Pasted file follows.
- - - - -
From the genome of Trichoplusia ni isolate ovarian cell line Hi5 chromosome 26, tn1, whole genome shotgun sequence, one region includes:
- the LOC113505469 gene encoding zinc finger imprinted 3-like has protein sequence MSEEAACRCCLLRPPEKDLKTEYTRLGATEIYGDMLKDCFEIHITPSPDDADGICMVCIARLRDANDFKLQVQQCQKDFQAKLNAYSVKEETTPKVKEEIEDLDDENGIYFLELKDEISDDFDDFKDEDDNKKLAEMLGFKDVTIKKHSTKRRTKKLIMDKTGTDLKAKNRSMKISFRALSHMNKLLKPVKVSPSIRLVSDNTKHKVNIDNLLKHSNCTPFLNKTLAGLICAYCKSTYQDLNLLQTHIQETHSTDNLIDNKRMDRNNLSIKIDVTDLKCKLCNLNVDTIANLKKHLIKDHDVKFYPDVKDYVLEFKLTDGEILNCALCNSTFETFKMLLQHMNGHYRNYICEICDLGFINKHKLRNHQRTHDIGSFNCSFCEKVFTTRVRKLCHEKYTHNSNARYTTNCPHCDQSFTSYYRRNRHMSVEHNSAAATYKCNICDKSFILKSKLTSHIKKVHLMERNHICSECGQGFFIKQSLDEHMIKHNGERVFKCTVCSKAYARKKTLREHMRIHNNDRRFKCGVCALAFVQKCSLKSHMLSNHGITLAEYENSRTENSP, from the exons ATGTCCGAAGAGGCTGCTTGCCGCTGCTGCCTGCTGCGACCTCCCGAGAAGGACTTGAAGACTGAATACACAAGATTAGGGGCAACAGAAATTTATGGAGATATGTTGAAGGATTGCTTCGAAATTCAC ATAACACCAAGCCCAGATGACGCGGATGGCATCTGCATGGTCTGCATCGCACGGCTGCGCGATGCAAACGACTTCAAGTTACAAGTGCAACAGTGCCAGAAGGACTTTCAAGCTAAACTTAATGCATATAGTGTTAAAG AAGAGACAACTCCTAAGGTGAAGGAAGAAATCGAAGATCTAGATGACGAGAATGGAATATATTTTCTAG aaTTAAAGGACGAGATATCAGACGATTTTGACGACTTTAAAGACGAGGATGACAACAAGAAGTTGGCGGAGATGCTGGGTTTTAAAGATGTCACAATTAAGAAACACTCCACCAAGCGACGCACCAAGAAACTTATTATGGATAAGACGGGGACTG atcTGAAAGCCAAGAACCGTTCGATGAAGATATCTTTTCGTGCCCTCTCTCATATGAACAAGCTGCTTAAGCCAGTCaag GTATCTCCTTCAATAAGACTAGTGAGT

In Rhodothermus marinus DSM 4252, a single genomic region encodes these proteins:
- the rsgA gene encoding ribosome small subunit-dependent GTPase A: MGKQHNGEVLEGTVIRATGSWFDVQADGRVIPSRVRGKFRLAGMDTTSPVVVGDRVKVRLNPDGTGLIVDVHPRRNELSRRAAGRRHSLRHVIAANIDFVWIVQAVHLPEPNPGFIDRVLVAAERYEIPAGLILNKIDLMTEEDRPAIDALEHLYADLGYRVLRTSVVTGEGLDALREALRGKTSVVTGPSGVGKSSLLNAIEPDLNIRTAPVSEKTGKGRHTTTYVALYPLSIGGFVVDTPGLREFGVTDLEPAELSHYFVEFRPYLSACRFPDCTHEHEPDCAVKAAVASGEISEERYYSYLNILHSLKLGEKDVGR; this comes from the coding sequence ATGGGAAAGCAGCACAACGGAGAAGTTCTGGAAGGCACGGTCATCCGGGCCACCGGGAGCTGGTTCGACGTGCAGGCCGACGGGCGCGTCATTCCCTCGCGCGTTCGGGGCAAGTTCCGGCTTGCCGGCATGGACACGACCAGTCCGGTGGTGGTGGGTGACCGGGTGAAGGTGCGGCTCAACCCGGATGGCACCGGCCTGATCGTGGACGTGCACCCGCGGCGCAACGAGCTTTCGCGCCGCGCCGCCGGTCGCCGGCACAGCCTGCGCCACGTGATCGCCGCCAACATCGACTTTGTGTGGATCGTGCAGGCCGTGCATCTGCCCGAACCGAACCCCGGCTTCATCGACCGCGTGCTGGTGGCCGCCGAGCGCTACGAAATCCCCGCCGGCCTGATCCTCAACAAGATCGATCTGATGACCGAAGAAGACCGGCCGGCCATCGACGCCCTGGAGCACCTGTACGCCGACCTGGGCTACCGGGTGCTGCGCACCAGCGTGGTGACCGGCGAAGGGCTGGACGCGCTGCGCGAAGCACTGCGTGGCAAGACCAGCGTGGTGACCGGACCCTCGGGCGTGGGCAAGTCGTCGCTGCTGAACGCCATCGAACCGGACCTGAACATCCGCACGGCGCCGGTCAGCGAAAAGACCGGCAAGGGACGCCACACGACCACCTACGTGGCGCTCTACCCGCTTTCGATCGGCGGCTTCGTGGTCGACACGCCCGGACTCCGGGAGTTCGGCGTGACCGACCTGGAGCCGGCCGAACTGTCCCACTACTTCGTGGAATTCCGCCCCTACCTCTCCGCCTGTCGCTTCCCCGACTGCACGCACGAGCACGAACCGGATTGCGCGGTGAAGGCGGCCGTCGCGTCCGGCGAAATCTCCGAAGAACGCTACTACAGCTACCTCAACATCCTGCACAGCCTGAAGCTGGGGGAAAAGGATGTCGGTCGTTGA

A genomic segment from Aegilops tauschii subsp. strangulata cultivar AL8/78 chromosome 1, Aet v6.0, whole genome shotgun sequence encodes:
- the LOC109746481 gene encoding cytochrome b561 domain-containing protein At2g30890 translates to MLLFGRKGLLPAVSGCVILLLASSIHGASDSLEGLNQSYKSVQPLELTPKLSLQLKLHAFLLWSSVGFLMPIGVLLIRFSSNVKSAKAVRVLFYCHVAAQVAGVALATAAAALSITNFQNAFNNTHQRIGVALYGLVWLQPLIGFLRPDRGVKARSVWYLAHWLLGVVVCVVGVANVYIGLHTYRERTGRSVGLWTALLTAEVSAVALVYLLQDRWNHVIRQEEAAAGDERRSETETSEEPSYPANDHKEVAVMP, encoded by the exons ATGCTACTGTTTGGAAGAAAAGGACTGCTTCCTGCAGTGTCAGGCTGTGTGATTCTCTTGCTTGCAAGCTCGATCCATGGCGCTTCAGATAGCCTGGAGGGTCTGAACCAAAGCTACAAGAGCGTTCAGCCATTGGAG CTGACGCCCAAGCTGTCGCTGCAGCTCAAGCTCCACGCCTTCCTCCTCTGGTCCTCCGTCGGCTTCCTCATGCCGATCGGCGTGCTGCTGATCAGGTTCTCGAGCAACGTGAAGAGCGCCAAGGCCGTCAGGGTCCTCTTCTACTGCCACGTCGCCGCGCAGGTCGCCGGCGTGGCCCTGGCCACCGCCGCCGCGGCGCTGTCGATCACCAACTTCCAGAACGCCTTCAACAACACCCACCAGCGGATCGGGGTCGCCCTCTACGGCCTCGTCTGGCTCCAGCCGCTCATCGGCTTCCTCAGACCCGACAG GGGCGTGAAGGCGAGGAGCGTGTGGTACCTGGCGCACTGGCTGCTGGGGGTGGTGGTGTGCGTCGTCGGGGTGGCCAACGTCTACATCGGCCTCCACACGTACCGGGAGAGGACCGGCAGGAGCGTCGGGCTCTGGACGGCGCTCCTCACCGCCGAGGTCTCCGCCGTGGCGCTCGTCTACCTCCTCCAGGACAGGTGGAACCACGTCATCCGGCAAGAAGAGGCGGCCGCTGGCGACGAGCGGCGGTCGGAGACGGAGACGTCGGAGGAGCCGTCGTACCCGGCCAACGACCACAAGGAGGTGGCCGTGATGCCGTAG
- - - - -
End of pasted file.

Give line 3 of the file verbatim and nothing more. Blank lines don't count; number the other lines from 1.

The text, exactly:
In Rhodothermus marinus DSM 4252, a single genomic region encodes these proteins: